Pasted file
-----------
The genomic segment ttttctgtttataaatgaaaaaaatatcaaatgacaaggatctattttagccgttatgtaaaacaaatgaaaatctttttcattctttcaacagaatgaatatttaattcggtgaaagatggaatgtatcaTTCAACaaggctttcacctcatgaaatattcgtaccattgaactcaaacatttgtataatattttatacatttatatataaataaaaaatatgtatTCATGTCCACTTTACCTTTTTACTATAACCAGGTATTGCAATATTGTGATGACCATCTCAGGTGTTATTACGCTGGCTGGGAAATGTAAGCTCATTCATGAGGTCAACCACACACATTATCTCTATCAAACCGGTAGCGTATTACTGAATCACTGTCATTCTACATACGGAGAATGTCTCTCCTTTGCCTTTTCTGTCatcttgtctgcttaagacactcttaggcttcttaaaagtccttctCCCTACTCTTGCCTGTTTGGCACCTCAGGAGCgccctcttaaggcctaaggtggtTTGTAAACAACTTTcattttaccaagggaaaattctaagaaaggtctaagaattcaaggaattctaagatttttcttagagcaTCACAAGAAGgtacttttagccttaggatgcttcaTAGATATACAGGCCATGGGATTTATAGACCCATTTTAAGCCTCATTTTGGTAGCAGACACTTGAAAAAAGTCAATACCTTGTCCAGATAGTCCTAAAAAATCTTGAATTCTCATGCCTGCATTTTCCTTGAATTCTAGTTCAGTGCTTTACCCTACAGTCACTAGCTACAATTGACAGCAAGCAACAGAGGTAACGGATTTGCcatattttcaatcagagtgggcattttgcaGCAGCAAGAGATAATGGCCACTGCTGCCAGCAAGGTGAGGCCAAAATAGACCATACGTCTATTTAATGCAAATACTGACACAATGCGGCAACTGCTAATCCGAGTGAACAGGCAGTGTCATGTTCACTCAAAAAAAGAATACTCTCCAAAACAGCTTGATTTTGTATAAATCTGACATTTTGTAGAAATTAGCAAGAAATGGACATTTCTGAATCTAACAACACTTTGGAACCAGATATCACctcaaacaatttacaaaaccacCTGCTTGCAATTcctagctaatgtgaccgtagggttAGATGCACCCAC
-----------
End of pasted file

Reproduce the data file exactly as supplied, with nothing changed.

The genomic segment ttttctgtttataaatgaaaaaaatatcaaatgacaaggatctattttagccgttatgtaaaacaaatgaaaatctttttcattctttcaacagaatgaatatttaattcggtgaaagatggaatgtatcaTTCAACaaggctttcacctcatgaaatattcgtaccattgaactcaaacatttgtataatattttatacatttatatataaataaaaaatatgtatTCATGTCCACTTTACCTTTTTACTATAACCAGGTATTGCAATATTGTGATGACCATCTCAGGTGTTATTACGCTGGCTGGGAAATGTAAGCTCATTCATGAGGTCAACCACACACATTATCTCTATCAAACCGGTAGCGTATTACTGAATCACTGTCATTCTACATACGGAGAATGTCTCTCCTTTGCCTTTTCTGTCatcttgtctgcttaagacactcttaggcttcttaaaagtccttctCCCTACTCTTGCCTGTTTGGCACCTCAGGAGCgccctcttaaggcctaaggtggtTTGTAAACAACTTTcattttaccaagggaaaattctaagaaaggtctaagaattcaaggaattctaagatttttcttagagcaTCACAAGAAGgtacttttagccttaggatgcttcaTAGATATACAGGCCATGGGATTTATAGACCCATTTTAAGCCTCATTTTGGTAGCAGACACTTGAAAAAAGTCAATACCTTGTCCAGATAGTCCTAAAAAATCTTGAATTCTCATGCCTGCATTTTCCTTGAATTCTAGTTCAGTGCTTTACCCTACAGTCACTAGCTACAATTGACAGCAAGCAACAGAGGTAACGGATTTGCcatattttcaatcagagtgggcattttgcaGCAGCAAGAGATAATGGCCACTGCTGCCAGCAAGGTGAGGCCAAAATAGACCATACGTCTATTTAATGCAAATACTGACACAATGCGGCAACTGCTAATCCGAGTGAACAGGCAGTGTCATGTTCACTCAAAAAAAGAATACTCTCCAAAACAGCTTGATTTTGTATAAATCTGACATTTTGTAGAAATTAGCAAGAAATGGACATTTCTGAATCTAACAACACTTTGGAACCAGATATCACctcaaacaatttacaaaaccacCTGCTTGCAATTcctagctaatgtgaccgtagggttAGATGCACCCAC